The Business of Software

You’re building a business

How building software actually builds a business.

By Jim Grey (about)

I think there’s a miss in how startups recruit. They hype the interesting problems they have to solve and their cool company culture. But those are only two of the three things they need to hype. The last one is that together, you get to build a great business.

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If that doesn’t sound very interesting or exciting to you, well, it should. Seeing your work lead to a company’s overall success is enormously rewarding. And given a startup’s size and scale, you have an outsize ability to affect that.

Does the company you work for share financial results and business plans with you? The one I work for does, once a quarter. We all get to see how much money we’re making and how much is left. And we are updated on our strategy to get to our planned next business phase. All of this tells us where we are on our corporate journey. Are you clear on what your company’s journey is?

(Sidebar: It is interesting to me that in my career, the companies where I’ve been the happiest are also the ones that shared financials and strategies. Not all companies do it. I think companies that do it get how it brings the company together as one.)

When you understand that journey, you understand the larger context your work lives in. It helps you make better decisions in the moment, ones that let you deliver the right balance of speed, quality, and scope.

If you don’t see now how building your business is an exciting journey, you will when your company meets its goals. Especially in a startup, it will be impossible to miss how your work made it real.

By Jim Grey

Writer. Photographer. Leader of geeks.

4 replies on “You’re building a business”

A similar thing can still happen in large companies. I worked in microprocessor design and verification at my prior employer, which was predominantly, 95%, a software company not a hardware company. They refused to publish how many wafers we started for each processor we designed (a good measure of how many chips we sold), meaning we had zero empirical evidence of how well we were doing, was our team worth the R&D, etc. It concerned me the whole time I was there. Then the layoffs happened, large layoffs. You are right that sharing the results of how the business is doing is important, but also at large companies.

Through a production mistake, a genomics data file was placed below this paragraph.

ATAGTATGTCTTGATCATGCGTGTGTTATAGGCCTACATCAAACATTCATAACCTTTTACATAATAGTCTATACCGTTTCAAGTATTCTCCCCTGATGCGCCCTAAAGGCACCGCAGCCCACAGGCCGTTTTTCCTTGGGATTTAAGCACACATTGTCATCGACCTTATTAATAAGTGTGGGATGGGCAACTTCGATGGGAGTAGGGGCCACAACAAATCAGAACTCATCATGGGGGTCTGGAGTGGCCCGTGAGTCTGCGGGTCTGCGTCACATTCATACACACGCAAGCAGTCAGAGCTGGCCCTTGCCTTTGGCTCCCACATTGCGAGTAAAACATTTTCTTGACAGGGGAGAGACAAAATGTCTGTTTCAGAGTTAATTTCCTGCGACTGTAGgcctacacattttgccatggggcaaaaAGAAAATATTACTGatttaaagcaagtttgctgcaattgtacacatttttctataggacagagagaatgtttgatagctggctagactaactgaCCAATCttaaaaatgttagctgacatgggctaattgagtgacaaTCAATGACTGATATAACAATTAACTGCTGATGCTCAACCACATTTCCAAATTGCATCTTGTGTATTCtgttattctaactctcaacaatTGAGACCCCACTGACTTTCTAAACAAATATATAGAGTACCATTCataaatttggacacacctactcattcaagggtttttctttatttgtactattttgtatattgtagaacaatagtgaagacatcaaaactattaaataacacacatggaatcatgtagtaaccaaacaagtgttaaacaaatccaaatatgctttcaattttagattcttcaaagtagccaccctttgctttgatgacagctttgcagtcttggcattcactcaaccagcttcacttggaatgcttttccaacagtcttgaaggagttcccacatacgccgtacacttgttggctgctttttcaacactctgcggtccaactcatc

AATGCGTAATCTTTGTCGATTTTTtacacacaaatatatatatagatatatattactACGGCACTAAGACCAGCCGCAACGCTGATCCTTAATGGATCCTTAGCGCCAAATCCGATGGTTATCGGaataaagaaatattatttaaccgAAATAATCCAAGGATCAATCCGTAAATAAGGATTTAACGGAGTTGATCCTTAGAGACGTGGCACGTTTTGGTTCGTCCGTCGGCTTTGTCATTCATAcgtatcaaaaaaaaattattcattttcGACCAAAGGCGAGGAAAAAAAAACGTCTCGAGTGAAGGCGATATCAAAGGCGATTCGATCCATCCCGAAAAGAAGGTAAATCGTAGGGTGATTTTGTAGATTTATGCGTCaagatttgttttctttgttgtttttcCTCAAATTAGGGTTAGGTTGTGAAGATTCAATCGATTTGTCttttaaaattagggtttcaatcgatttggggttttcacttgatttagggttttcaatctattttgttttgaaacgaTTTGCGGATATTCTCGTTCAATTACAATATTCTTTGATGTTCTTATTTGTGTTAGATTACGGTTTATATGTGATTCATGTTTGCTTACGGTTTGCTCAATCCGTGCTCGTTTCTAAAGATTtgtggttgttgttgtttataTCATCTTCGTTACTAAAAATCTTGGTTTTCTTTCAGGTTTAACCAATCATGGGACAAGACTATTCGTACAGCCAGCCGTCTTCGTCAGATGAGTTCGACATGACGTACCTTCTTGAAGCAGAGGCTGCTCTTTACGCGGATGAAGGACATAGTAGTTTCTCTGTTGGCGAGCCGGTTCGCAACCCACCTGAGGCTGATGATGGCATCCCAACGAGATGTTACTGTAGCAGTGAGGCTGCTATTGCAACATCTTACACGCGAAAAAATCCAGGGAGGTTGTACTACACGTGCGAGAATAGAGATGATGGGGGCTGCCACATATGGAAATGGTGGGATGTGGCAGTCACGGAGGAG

I’m working in another startup now so that’s my context. I’ve never worked for a large tech company! I’ve worked for a large (insurance) company with a tech division, though. Anyway, great to know that it matters even at the kinds of big companies your career has led you to. BTW, I’m always interested in the challenges you share with me privately in email. So different from the challenges I live with.


Great perspective, Jim — and I could not agree more! My current employer has about 2,000 employees but one of the things I most appreciate is how “flat” the organization feels, and how transparent. We’re all invited to meet once a quarter en masse to go over the financials, review the long-term goals, and see whether our short-term goals are still appropriate to help us get there. While it can sometimes create a bit of anxiety in the short term when we’re collectively facing a big challenge, it also seems to help spur collective action. Knowledge is power, as they say.


I think there’s a post in me about transparency in companies. My experience has been that the companies that tell you the truth about what’s going on are the ones that are best to work for. Bad news (e.g., we’re not making our sales projections) does sting, but you’re right, it can cause people to band together and figure things out.

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